It took the United States government nearly 10 years to hunt down and kill Osama bin Laden in retribution for the Sept. 11, 2001, attacks. Over that same period, Muslims struggled to overcome guilt by association for the criminal acts of bin Laden. Meanwhile, all Americans were forced to give up civil liberties in a purported exchange for more security.
As part of its concerted war on terror, the U.S. government under both presidents Bush and Obama directed most national security resources toward terrorism committed by Muslims, while the likes of Jared Lee Loughner and Joseph Stack attacked undetected. Frightening images of Muslim terrorists persuaded the American public that spending billions of dollars on occupying Iraq and Afghanistan was necessary despite burgeoning economic ills at home.
Compromising our civil liberties also became an acceptable sacrifice to protect us from Osama bin Laden’s murderous gang. Body scan machines electronically strip search us at nearly every airport. Fusion centers across the country gather intelligence on average Americans to deposit into massive databases monitored by the government. Tens of thousands of warrantless national security letters are issued every year to obtain information about our financial and political lives absent evidence of criminal activity. And police departments have shifted resources from necessary crime-fighting to mapping communities based on their religious faiths and ethnic origins under the auspices of protecting national security.
There remain many questions about whether such infringements on our civil liberties at home led to the weakening of al-Qaida abroad and the eventual elimination of Osama bin Laden. But one thing is clear. The war on terror was a remarkable success in vilifying more than 6 million people in America of various ethnic, racial and socioeconomic backgrounds.
The Equal Employment Opportunity Commission recently reported a disproportionately high incidence of religious discrimination against Muslim employees compared to their percentage of the population. Some Muslim women donning head scarves are not only excluded from employment but also physically assaulted on account of their faith. Within a three-month period at the end of 2010, five Muslim women in Staten Island, N.Y., Seattle, Wash., and Columbus, Ohio, were physically attacked while called terrorists. Even constructing a house of worship is perceived by a significant number of Americans as an illicit and anti-American activity that should be prohibited by law.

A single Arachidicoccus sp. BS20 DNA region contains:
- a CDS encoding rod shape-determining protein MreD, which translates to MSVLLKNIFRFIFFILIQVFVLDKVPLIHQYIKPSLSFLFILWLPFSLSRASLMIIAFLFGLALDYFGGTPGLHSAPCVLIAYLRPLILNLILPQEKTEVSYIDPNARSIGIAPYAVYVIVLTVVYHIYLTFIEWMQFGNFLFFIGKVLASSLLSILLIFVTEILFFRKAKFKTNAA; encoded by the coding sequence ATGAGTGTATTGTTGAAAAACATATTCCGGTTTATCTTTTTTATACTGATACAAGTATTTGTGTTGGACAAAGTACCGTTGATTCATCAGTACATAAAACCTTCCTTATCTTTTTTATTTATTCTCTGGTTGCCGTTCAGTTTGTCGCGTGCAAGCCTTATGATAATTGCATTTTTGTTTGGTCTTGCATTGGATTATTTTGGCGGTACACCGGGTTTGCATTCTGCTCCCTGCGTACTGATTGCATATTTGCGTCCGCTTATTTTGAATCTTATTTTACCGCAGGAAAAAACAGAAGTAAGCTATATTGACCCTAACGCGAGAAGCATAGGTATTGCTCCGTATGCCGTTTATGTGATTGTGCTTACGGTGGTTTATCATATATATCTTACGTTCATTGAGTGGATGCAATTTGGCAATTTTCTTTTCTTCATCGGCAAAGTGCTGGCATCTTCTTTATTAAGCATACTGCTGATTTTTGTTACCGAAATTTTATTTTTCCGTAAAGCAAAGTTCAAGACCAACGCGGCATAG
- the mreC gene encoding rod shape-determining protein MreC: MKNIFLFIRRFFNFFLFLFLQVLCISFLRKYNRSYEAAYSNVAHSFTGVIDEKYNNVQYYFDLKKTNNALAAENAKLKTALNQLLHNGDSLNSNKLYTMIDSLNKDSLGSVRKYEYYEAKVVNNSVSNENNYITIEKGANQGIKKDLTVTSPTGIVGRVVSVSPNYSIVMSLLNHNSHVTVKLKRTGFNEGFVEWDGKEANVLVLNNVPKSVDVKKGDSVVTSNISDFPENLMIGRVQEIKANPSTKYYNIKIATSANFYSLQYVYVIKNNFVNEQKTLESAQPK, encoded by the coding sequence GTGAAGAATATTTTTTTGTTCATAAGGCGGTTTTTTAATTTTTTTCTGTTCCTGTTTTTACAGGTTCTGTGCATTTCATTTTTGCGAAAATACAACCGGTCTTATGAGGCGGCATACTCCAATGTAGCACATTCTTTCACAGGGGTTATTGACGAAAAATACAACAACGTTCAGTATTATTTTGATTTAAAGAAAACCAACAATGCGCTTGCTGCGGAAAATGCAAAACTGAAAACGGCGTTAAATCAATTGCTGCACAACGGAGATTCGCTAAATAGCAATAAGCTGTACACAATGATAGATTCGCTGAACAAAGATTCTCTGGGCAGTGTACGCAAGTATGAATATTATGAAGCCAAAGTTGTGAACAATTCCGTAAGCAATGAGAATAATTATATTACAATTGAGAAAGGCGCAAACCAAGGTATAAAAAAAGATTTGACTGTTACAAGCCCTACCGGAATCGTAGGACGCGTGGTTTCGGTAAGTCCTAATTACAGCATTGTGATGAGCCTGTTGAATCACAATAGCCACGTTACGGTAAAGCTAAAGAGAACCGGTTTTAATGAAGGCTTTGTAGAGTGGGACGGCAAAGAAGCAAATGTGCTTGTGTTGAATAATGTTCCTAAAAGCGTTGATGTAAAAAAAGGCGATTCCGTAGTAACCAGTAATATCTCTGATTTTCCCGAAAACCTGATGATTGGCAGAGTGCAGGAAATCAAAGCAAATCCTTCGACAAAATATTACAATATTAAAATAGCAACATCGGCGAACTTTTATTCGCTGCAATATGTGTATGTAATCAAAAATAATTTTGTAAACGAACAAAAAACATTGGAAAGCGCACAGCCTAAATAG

While one hopes the death of Osama bin Laden and the significant weakening of al-Qaida will reverse these trends, the plane evictions and verbal assault of the Houston-area student show otherwise. It will likely take a concerted effort by all Americans to dismantle the deeply entrenched stereotypes and turn a new page. One where we no longer impute the criminality of Osama bin Laden, dead or alive, onto the majority of law-abiding Muslims in America. When civil liberties of all Americans are not so easily abandoned based on fear of a few terrorists holed up somewhere across the world.
Dismantling these stereotypes is more than simply pursuing a politically correct post-racial agenda. Nor are the benefits limited to Muslims in America. Debunking these stereotypes denies those seeking to take away Americans’ civil liberties an important tool. No longer can they rely on false stereotypes of Muslims to reauthorize the Patriot Act, build more spy centers and eviscerate our privacy.
Now that Osama bin Laden lies dead at the bottom of the sea, hopefully we can finally put to rest the stereotypes and get to work on taking back our rights.
Sahar Aziz, an incoming associate professor of law at Texas Wesleyan University School of Law, is the author of a forthcoming paper titled “Caught in a Preventive Paradigm Ten Years Later: Selective Counterterrorism Against Arabs, Muslims and South Asians.” She is also a legal fellow for the Institute for Social Policy and Understanding and a former adjunct professor at Georgetown University Law Center. This article was previously published in the Houston Chronicle.